The trade concerns have also weighed on equity markets, with markets outside the US most affected. This has dragged on Chinese and emerging market equities. European equities have also been affected, with auto companies suffering on fears that US tariffs could be applied to car imports. The conclusion of this scuffle is hard to predict, but the longer this drags on the greater the risk that it starts to impact sentiment more broadly. In addition to trade concerns, the most vulnerable emerging markets, with large current account deficits (external funding requirements), such as Turkey and Argentina, have come under significant pressure with sharp currency and equity market falls. Further US interest rate rises or dollar strength could put additional pressure on the most vulnerable emerging market economies. However, the market has shown some ability to distinguish between the weak and the strong, with Indian equities up over the quarter.
Exhibit 4: Fixed income sector returns
Source: Barclays, BofA/Merrill Lynch, FactSet, J.P. Morgan Economic Research, J.P. Morgan Asset Management. IL: Barclays Global Inflation-Linked; Euro Treas: Barclays Euro Aggregate Government - Treasury; US Treas: Barclays US Aggregate Government - Treasury; Global IG: Barclays Global Aggregate - Corporates; US HY: BofA/Merrill Lynch US HY Constrained; Euro HY: BofA/Merrill Lynch Euro Non-Financial HY Constrained; EM Debt: J.P. Morgan EMBIG. All indices are total return in local currency. Data as of 30 June 2018.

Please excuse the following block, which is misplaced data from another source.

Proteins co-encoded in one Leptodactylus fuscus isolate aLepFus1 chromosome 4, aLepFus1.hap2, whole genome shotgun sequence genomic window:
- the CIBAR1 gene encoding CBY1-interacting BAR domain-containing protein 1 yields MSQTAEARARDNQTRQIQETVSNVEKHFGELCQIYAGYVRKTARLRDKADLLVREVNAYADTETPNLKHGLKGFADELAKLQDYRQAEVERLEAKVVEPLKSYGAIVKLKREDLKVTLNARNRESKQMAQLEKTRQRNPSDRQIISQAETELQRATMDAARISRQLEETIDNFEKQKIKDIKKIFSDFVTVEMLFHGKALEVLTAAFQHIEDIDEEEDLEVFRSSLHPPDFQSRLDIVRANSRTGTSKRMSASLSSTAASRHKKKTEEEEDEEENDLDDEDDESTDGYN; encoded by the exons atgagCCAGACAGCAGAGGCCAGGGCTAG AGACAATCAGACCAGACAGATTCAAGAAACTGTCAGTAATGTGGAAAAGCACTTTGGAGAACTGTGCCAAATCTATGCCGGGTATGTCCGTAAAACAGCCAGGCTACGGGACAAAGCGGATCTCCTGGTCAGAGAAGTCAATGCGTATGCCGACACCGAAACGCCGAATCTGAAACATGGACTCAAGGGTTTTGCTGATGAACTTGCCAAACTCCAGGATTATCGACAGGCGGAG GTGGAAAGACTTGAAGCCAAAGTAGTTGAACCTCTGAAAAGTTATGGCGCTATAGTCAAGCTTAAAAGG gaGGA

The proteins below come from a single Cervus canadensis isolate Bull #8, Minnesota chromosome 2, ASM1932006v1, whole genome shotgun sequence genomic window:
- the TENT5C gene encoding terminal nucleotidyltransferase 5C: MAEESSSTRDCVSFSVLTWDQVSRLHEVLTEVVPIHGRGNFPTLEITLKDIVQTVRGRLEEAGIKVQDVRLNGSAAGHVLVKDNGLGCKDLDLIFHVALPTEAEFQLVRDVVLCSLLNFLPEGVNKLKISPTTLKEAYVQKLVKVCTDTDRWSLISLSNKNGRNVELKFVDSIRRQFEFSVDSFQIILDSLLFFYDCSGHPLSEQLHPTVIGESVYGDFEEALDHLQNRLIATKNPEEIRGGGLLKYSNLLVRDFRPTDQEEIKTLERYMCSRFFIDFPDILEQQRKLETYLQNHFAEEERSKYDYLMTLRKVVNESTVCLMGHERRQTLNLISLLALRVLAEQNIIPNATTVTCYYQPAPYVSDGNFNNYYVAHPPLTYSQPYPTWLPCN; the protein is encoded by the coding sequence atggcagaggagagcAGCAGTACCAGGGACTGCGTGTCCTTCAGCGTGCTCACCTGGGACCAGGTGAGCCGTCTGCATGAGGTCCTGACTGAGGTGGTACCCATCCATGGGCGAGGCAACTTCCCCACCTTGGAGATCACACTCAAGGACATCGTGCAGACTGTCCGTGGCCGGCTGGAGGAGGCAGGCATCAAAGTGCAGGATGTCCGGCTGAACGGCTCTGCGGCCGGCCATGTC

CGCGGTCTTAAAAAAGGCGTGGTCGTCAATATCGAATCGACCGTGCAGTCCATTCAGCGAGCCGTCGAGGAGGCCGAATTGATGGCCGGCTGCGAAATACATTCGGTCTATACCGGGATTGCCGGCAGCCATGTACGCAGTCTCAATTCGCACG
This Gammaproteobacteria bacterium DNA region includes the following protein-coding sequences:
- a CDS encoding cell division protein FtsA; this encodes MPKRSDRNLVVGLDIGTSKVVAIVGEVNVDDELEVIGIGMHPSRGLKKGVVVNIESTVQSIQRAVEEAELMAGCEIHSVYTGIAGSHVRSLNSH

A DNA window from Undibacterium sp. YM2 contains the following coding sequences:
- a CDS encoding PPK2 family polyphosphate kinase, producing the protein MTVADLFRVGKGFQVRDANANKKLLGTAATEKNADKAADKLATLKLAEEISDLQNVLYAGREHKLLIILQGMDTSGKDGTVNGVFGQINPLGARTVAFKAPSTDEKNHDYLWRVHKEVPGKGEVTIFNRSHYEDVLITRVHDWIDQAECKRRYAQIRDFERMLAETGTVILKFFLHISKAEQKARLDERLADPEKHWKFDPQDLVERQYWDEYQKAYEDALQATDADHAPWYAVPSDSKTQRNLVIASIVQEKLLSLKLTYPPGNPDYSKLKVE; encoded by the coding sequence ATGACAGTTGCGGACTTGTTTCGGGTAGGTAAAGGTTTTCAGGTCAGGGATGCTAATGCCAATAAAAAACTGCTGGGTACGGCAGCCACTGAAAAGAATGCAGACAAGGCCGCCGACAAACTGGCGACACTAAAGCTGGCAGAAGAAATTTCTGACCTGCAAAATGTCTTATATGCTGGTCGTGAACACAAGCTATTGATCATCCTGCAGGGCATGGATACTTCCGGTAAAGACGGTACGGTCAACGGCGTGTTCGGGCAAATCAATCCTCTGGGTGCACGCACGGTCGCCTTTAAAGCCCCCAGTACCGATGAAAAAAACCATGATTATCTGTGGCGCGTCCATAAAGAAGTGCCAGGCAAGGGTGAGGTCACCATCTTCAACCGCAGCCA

A notable theme this quarter has been the widening in investment grade credit spreads. With corporate leverage elevated in the US investment grade market and interest rates rising, we remain cautious on the outlook.
Overall, growth still looks healthy and corporate earnings are growing strongly, but there are a number of potential political risks to markets over the second half of the year. The strength of the US economy is also causing the Fed to gradually remove the punch bowl from the party. The US fiscal stimulus should keep growth going strong into 2019, but once the fiscal sugar rush wears off at around the same time that tighter monetary policy could start to bite, the economy could be left nursing a hangover heading into 2020. The currently healthy economy, balanced against political risks and the late stage of the US economic cycle, argues for a slightly more balanced approach to risk. As we progress deeper into the late stage of this economic cycle and get closer to the end of the party, it probably pays to dance a little closer to the cloakroom.
Exhibit 5: Index returns for June 2018 (%)
Source: MSCI, FactSet, J.P. Morgan Economic Research, J.P. Morgan Asset Management. Data as of 30 June 2018.